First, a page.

Flamingo Boy, By Michael Morpurgo.
Now, at first sight the plot seems to borrow a great deal from the classic story The Snow Goose by Paul Gallico. And in a way it does, but then Michael Morpugo works his magic. I often find his books almost painfully sad, but sad in the right sort of ways. To achieve the level of emotion in a reader (that he achieves) is no small feat of writing.
It’s written up as ‘a landmark new novel from the nation’s favourite storyteller’. Well, yes and yes... I think it is an excellent story, that explores some interesting themes (such as, not all the Germans were bad people in the war. This is shown through the character of Willi Brenner). To do this, the author has counter-balanced the ‘real world’ with a boy who lives predominantly in his own. In effect, this is the pure natural thought of an autistic child meets the mindless thoughtlessness of so-called grown-ups and the Nazi war machine.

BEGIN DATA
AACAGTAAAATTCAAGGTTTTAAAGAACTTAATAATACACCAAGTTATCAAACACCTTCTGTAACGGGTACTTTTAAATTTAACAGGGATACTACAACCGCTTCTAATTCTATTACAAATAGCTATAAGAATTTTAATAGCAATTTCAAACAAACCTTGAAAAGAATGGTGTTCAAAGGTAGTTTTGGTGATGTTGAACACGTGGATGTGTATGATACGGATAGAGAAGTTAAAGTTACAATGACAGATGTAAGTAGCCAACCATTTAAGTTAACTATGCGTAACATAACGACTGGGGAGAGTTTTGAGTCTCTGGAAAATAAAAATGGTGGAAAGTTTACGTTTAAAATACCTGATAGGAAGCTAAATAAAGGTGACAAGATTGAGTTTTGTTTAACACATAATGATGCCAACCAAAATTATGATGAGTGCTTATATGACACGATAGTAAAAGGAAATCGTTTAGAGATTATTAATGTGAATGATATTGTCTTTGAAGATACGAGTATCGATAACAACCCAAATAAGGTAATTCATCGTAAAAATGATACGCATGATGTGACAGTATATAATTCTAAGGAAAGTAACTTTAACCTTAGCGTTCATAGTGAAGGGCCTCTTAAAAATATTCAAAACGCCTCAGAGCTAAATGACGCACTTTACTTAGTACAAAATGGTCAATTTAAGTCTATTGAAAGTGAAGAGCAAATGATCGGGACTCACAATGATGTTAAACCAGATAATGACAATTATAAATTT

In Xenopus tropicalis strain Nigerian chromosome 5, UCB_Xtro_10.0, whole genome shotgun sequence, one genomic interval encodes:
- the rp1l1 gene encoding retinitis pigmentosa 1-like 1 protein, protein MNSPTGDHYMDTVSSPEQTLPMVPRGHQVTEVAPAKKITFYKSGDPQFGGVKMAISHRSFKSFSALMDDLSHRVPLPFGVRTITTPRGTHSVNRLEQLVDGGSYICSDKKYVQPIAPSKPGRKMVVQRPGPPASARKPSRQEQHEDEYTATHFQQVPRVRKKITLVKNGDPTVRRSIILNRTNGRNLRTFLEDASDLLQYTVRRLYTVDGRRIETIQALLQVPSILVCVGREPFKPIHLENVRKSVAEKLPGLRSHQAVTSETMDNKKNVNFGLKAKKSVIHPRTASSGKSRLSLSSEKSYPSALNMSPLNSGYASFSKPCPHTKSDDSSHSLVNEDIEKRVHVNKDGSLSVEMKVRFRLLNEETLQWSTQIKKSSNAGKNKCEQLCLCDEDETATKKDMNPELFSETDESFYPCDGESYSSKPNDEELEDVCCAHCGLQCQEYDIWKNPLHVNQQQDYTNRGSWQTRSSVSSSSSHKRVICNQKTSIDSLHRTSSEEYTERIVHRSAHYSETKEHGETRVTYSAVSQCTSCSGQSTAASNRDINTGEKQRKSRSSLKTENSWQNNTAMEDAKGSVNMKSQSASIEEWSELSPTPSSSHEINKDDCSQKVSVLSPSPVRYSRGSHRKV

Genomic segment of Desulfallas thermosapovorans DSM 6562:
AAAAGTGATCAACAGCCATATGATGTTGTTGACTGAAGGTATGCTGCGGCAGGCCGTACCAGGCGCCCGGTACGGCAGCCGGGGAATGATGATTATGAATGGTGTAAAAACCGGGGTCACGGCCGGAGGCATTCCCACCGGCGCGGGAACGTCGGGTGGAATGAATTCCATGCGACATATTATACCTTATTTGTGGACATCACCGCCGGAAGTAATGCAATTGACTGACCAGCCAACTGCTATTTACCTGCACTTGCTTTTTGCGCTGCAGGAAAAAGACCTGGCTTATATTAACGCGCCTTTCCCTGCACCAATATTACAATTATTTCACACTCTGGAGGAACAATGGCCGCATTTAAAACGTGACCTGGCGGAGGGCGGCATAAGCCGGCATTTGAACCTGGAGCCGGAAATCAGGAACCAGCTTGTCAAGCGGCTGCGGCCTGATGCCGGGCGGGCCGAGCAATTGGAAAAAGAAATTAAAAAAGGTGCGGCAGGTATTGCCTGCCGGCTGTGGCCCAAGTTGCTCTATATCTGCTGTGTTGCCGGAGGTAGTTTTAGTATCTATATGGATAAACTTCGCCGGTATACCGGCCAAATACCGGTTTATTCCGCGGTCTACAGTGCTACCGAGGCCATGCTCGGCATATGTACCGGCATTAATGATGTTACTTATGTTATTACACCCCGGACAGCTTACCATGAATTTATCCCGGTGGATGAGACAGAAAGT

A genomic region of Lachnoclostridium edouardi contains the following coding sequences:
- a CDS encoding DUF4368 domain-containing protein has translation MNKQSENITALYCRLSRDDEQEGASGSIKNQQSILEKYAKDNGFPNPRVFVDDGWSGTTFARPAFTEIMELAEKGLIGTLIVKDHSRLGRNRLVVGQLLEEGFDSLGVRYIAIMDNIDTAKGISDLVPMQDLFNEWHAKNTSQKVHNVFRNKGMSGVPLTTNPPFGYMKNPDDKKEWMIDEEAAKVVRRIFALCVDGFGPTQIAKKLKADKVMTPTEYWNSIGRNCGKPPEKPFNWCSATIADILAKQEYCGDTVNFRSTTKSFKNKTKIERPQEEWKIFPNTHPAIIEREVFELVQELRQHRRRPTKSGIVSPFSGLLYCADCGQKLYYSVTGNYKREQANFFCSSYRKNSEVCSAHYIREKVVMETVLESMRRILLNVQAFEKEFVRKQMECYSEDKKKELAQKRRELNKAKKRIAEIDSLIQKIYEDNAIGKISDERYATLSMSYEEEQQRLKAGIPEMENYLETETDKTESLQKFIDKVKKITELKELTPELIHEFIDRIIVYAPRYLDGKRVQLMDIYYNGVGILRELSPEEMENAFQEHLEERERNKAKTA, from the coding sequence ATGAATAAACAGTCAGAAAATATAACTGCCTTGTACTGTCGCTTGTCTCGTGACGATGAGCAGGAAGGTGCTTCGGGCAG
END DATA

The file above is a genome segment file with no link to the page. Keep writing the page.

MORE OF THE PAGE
It is set in the Camargue in the South of France (down at the bottom of France in the Rhone delta). This is another watery salt marsh setting (the wilds of Essex were already used by Gallico) but it is the perfect setting for this story as it unfolds in the troubled days of World War 2 in Vichy, France. It’s about resistance (both physically and in the mind) full of action, interest and, of course, Morpurgo’s trade-mark emotion.
This is suitable for competent readers of 10+, but there are some themes that may be tough for younger-minded readers. So to be safe: 11+.
I definitely give this story 5 "Yellowbirds" out of 5!